Linda Woodhead is one of the most acute observers of contemporary religion. Professor of sociology of religion at Lancaster University, director of the AHRC/ESRC Religion and Society research programme, and organizer of the Westminster Faith Debates, her empirical work has helped shape the understanding of the ways in which the meaning of faith has transformed in recent decades. I am delighted that she has written an essay for Pandaemonium on the changing landscape of religious identity in Britain. The essay presents an important argument about what has changed, and why, an argument that challenges many current ideas about ‘the return of religion’. My thanks to Linda for the essay, and I hope that it provides a useful framework for debate.
Linda Woodhead on ‘How Religious Identity has Changed’
Religion and religious identities in Britain have changed dramatically since 1989. Being religious means something quite different for young people today than it did for their grandparents – for this is a fault-line that runs across living memory and between the generations.
Religion has been reformed by a step-change in change itself. Although change has always been inevitable, after 1979 it became inescapable. It took the place of belief in progress, that ideal which lay behind the vast secular projects of the earlier 20th century. Progress involved change, but it was centrally-planned, managed change within human control. What took its place was more sprawling and unplanned. It was championed by a new crop of political leaders, including Margaret Thatcher in the UK and Ronald Reagan in the USA, who no longer believed that state planning, technology and welfare could deliver a harmonious mass society. Britain wasn’t working, Thatcher argued, because this combination was holding back change, stifling individual endeavour and crushing choice. By loosening ties on finance and consumer capitalism, change would become something in which everyone would have to participate – and take responsibility for the consequences.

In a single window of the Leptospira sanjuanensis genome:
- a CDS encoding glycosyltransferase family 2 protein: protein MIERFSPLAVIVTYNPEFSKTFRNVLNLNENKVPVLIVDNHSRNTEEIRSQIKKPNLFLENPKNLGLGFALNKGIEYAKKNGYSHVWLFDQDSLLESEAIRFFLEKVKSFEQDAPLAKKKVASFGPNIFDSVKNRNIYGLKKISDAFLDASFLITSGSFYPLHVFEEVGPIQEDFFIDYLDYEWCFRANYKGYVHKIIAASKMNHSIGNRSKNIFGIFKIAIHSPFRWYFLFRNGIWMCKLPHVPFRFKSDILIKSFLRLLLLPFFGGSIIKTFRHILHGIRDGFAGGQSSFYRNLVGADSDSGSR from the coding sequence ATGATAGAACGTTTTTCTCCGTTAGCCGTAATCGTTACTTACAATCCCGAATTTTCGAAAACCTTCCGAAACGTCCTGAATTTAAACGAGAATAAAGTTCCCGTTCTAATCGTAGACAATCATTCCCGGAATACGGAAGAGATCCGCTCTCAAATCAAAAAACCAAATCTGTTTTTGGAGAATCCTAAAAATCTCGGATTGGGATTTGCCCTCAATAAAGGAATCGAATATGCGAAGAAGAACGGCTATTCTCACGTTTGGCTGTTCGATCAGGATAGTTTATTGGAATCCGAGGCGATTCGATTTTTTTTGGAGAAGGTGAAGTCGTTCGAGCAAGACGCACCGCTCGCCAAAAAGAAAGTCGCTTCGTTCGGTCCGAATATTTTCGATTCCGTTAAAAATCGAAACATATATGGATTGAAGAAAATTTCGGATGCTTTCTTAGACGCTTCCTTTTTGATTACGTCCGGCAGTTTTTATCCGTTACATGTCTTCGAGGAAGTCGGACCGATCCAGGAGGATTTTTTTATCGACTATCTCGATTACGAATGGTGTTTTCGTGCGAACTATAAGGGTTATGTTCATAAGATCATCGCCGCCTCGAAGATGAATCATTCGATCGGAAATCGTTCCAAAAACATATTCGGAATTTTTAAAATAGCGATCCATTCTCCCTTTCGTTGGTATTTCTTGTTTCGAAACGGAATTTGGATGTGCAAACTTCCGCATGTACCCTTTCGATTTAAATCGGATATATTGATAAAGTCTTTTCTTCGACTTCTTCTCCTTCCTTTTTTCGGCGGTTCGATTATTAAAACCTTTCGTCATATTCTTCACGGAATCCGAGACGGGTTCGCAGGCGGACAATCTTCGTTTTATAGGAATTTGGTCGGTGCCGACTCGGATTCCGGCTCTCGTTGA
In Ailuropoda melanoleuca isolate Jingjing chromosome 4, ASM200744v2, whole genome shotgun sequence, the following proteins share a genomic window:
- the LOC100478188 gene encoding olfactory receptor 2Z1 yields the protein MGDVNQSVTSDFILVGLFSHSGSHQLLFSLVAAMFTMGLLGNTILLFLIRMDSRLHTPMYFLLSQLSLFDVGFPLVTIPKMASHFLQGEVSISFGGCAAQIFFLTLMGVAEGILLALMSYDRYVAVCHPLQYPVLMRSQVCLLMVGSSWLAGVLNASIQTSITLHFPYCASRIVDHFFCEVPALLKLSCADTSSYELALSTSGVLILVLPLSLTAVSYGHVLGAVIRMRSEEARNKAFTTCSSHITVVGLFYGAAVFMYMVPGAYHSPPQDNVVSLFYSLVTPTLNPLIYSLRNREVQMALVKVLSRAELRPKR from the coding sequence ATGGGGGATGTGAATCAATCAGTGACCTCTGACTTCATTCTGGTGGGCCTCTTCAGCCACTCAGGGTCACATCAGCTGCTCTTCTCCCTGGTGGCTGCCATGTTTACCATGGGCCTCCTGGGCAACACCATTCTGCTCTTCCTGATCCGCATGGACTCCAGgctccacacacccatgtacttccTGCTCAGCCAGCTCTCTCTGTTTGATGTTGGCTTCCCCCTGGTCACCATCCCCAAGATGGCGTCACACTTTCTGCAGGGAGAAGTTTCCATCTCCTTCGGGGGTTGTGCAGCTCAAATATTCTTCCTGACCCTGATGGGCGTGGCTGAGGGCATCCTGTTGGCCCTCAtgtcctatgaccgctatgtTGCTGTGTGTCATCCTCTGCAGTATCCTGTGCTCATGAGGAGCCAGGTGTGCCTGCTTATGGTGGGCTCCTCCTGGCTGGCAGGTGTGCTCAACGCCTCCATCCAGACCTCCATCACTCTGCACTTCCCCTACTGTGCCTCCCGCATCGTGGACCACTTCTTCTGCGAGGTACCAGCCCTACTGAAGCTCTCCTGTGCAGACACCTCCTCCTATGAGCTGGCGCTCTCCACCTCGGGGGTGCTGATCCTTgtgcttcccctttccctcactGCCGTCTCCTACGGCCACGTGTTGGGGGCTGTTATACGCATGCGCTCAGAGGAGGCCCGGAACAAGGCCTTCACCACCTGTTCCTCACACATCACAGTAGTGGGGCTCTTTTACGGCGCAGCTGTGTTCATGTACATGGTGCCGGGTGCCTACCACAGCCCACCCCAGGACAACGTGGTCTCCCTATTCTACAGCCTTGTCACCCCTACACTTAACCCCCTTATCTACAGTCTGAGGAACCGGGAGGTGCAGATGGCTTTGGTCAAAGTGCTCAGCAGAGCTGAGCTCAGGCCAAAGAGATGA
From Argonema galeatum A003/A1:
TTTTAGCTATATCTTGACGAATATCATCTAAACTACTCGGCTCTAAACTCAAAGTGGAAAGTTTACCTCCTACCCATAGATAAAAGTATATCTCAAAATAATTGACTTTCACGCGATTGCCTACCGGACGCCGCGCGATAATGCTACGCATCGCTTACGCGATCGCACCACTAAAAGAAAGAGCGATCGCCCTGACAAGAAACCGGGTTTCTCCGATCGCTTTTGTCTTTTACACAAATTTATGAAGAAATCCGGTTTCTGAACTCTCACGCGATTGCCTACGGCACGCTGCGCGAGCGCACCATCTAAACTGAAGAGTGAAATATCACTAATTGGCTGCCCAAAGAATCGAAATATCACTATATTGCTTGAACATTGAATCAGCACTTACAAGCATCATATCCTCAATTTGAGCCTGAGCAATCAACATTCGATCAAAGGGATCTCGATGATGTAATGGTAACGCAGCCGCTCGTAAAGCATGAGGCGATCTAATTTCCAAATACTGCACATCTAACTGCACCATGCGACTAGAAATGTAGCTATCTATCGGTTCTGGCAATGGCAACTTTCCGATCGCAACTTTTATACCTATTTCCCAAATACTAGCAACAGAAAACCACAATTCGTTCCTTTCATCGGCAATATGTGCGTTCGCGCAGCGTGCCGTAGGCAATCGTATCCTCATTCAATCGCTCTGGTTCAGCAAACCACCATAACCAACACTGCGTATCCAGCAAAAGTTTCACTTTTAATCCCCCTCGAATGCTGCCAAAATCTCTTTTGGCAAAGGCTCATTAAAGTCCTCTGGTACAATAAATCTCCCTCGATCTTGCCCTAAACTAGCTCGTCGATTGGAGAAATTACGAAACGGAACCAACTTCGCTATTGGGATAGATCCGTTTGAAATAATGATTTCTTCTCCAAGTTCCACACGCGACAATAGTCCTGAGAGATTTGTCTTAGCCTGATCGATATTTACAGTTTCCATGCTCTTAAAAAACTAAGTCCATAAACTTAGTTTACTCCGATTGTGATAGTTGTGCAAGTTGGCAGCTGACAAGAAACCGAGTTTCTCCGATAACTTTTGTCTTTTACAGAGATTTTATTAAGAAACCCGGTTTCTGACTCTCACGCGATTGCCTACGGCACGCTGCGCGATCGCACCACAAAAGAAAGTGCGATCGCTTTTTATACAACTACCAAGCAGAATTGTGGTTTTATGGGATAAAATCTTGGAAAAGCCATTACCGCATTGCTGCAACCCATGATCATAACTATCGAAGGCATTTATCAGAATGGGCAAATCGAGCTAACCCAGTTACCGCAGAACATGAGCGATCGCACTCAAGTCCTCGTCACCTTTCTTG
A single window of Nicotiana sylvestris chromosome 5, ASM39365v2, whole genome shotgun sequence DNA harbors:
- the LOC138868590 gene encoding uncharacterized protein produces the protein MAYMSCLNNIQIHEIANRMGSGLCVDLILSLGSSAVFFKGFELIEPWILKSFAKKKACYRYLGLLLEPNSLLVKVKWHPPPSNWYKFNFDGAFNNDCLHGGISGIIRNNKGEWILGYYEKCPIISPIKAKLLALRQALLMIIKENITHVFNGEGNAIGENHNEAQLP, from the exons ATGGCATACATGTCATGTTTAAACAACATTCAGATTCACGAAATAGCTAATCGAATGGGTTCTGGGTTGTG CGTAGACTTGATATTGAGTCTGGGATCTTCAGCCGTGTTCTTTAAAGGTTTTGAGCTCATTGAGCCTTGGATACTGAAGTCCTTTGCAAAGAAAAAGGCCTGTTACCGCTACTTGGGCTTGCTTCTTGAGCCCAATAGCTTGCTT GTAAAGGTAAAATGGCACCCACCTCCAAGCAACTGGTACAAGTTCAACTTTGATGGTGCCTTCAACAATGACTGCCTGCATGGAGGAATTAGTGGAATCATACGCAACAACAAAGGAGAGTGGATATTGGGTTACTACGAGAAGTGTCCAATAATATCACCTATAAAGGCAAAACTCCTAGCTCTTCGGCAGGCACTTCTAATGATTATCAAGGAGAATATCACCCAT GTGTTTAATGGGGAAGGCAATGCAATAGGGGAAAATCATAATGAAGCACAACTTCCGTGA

Established religion in Britain was part of the paternalistic consensus that was left shaken and angry by these developments. Guardians of the ‘common good, and supporters of the welfare state which they had helped to create, the leadership of the established Church of England and Church of Scotland were deeply hostile to Thatcher. Tellingly, her main religious support came from minority faiths – from her own Methodist background and from Orthodox Judaism and the Chief Rabbi Immanuel Jakobovits.
In fact, though it was barely noticed at the time, the 1980s were the gestation period for all the forms of religion which have since come to the fore in British life – charismatic Christianity (the tradition which nurtured the new Archbishop of Canterbury, Justin Welby), Pentecostal Christianity of African and West Indian origin, Buddhism and associated forms of meditation and mindfulness, holistic or ‘mind-body-spirit’ spirituality and its traditions of alternative healing, and a range of minority traditions swelled by immigration, most notably Islam. As they grew, the old was starting to die.
For centuries, the Christian narrative had been something into which people in Britain were born. It read you just as much as you read it, for it supplied the framework into which life slotted. Religious identities were given rather than chosen: Methodist parents had Methodist children, Catholic parents had Catholic children, and anyone who wasn’t sure what they were would be designated Church of England. In rural areas, and urban ones too before planners disrupted things, children were still born into communities which parted just enough to give them entrance, and allotted them roles depending on class, gender and age. Being baptised was the community’s way of gathering you into itself and the churches’ way of making you part of the body of Christ. It was incorporation, not choice.
By 1989 this way of being religious, which had lasted for centuries, had come to an end. It had lingered on in the 1960s and 1970s despite the ridicule and mockery of the baby-boom generation who had been born into it. For their children it ceased to be a living reality. This was not the onset of secularisation – that was a process which had been in train for a century, promoted by forces of secular progress. This was about how religion changed, even for those who still identified with it.